Suzanne Smith Sundberg, a member of the Arlington County Civic Federation Revenues and Expenditures Committee, has written an eight page report detailing what she characterizes as a lack of audit oversight over the county’s finances.
The county eliminated two internal auditing positions during budget cuts in 2010, Sundberg writes, a move that raised red flags with her committee at the time. Recent news items have supported their concern and point to need to create a permanent internal auditing office, she says.
“Recent events in Arlington County — mounting discontent over the ongoing taxpayer support devoted to keeping the Artisphere afloat, taxpayers’ demonstrated opposition to the Columbia Pike streetcar at the recent town hall, and the public outcry over the eye‐popping $1 million price tag for a single bus Super Stop — provide clear evidence that citizens are losing confidence in their local government and its ability to utilize resources in an efficient, effective, and practical manner,” Sundberg writes.
The county employs an external auditing firm, CliftonLarsonAllen. Sundberg, however, pointed to the case of an Arlington County employee convicted of embezzling $12,000 from the county fair as evidence that external auditing is not comprehensive enough to catch many financial irregularities.
County Manager Barbara Donnellan has included $250,000 in one-time funds for “an internal audit function in the Department of Management and Finance” in her proposed FY 2014 budget – still subject to County Board approval – but Sundberg says that doesn’t go far enough.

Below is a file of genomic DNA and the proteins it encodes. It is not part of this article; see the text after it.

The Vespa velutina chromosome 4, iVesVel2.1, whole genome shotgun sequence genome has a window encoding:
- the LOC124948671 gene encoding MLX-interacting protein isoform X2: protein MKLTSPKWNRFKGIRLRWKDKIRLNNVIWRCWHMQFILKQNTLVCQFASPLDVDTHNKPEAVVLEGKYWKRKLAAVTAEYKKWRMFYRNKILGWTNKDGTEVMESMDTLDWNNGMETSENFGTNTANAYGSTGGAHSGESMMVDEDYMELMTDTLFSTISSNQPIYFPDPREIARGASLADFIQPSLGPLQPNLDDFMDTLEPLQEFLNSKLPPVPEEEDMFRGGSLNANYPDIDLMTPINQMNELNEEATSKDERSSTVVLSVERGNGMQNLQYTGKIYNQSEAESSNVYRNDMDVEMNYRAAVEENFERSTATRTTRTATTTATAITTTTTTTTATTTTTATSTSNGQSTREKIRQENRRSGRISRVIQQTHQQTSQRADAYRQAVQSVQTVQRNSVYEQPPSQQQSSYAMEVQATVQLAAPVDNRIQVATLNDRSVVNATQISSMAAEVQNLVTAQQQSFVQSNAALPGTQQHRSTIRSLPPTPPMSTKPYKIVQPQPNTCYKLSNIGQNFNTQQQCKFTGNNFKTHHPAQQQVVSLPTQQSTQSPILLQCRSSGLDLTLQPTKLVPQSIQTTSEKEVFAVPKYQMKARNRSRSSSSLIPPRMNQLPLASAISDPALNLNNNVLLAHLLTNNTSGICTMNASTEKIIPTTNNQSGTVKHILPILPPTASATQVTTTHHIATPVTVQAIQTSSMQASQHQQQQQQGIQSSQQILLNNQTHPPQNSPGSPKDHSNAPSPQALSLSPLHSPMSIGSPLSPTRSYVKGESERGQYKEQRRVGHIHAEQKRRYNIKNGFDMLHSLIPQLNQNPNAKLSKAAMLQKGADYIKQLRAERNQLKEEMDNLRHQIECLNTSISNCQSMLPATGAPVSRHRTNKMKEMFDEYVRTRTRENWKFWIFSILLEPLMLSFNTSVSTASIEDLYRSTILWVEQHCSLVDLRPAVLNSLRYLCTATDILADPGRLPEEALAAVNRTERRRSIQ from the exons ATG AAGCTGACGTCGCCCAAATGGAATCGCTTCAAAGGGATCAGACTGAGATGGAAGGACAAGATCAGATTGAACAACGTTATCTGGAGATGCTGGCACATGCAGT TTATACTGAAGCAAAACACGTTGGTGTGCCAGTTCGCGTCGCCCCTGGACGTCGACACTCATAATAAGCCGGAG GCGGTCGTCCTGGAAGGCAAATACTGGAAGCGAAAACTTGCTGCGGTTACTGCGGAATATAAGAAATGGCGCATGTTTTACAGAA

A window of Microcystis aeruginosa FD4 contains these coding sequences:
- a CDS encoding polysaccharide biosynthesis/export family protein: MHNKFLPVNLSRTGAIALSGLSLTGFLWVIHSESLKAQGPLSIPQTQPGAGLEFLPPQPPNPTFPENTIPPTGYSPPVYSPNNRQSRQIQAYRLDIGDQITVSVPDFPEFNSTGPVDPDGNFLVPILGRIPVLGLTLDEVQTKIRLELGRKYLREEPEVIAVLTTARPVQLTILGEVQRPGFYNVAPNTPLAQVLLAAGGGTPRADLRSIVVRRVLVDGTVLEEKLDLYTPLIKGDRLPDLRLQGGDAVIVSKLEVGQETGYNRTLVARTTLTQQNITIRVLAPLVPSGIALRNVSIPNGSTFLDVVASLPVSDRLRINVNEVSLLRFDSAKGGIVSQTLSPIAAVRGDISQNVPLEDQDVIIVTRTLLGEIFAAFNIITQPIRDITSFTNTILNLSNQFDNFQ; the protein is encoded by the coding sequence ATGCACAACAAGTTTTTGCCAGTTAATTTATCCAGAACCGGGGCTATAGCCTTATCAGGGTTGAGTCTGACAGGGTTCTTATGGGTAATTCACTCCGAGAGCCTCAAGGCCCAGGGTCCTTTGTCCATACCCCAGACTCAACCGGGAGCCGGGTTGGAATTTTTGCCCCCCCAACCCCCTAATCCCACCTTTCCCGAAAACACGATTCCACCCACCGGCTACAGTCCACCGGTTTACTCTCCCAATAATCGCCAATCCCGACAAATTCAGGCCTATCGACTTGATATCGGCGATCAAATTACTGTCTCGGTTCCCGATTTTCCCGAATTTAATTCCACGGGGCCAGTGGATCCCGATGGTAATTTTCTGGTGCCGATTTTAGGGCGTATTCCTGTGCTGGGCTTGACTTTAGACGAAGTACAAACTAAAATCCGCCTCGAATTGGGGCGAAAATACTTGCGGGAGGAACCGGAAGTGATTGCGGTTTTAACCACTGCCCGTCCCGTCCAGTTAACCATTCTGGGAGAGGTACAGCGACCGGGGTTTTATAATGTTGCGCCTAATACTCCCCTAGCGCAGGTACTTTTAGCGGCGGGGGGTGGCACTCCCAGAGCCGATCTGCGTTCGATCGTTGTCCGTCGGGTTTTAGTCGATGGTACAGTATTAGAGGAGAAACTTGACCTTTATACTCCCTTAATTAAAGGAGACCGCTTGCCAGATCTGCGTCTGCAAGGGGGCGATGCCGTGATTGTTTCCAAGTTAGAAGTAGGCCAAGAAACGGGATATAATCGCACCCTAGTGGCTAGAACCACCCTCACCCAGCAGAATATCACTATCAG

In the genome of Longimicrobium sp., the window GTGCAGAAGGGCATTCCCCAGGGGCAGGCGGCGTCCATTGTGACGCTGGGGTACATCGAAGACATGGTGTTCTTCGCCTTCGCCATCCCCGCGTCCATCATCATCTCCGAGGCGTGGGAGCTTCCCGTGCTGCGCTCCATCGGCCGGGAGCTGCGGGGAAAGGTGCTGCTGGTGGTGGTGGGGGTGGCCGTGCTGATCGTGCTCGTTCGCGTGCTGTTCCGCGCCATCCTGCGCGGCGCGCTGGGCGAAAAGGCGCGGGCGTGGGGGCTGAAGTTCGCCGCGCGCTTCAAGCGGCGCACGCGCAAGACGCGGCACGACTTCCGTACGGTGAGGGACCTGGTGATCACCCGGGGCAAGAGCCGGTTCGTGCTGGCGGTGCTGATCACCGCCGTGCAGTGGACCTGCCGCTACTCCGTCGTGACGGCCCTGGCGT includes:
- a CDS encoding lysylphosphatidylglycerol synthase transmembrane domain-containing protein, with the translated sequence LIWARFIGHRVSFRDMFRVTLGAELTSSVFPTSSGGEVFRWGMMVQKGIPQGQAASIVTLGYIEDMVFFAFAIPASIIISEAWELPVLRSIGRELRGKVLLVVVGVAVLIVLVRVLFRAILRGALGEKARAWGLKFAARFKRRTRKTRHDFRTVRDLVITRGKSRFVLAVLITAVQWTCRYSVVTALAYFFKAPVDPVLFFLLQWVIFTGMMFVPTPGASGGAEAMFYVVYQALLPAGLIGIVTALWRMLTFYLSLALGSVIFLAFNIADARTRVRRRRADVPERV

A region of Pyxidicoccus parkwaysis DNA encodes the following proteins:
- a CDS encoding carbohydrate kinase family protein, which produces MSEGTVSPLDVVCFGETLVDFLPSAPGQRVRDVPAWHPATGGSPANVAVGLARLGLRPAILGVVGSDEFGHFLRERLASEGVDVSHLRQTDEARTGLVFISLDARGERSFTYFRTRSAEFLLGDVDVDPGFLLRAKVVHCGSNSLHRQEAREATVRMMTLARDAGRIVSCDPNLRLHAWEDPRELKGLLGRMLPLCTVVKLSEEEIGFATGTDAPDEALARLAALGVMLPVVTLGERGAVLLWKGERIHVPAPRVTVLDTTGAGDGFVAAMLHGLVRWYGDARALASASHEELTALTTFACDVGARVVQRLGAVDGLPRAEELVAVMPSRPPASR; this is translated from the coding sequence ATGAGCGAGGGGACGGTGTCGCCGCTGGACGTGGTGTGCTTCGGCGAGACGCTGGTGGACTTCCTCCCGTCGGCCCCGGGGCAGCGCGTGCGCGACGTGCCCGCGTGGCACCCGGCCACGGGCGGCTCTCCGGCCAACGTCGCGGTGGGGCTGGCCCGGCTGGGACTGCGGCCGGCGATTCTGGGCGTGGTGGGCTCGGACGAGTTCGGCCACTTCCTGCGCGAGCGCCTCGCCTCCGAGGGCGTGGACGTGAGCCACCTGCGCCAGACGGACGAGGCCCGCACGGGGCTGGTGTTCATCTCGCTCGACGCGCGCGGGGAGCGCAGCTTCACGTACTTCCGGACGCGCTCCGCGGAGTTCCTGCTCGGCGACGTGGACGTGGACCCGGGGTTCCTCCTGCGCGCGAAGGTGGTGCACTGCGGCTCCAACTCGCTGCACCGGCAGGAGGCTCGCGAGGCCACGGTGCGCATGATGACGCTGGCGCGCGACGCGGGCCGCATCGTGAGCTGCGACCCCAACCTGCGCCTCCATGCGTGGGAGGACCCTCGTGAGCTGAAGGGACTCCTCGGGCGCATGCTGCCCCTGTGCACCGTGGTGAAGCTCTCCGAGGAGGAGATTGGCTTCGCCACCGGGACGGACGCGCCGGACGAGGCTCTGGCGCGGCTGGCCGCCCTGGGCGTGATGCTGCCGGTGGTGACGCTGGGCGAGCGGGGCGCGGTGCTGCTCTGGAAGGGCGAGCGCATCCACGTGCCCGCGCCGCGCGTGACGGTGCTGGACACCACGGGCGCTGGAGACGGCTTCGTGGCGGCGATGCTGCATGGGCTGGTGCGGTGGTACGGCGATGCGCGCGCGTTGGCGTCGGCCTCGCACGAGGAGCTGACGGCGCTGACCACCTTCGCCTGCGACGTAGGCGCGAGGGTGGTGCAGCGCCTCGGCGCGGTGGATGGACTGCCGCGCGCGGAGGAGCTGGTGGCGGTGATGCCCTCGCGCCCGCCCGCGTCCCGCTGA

“Although it’s a welcome step in the right direction, the County Manager’s proposal in her FY 2014 budget is vague and appears insufficient to support the establishment of a robust, permanent internal audit function in Arlington County,” she writes. “No effective internal audit function can ever be established if it is treated as an afterthought, subject to elimination or significant reduction when money is tight. In fact, the most advantageous time to have a strong, independent audit function is during economic downturns when difficult choices must be made and every dollar counts.”
Sundberg suggests that Arlington look to Fairfax County or Montgomery County for examples of effective internal auditing mechanisms.
Fairfax County has two separate internal auditing offices. Montgomery County created an Office of the Inspector General in 1997. Sundberg cites data suggesting that both counties save millions of dollars annually thanks to their internal controls. Arlington, she says, should do the same.
“If Arlington County cannot or will not provide sufficient resources, authority, and independence to sustain a robust and permanent internal audit function, then the establishment of an office of inspector general or special independent auditor — or whatever statutory option may be available — is all the more necessary,” she writes.
Sundberg’s report represents her own analysis and opinion. It has not been endorsed by the Civic Federation.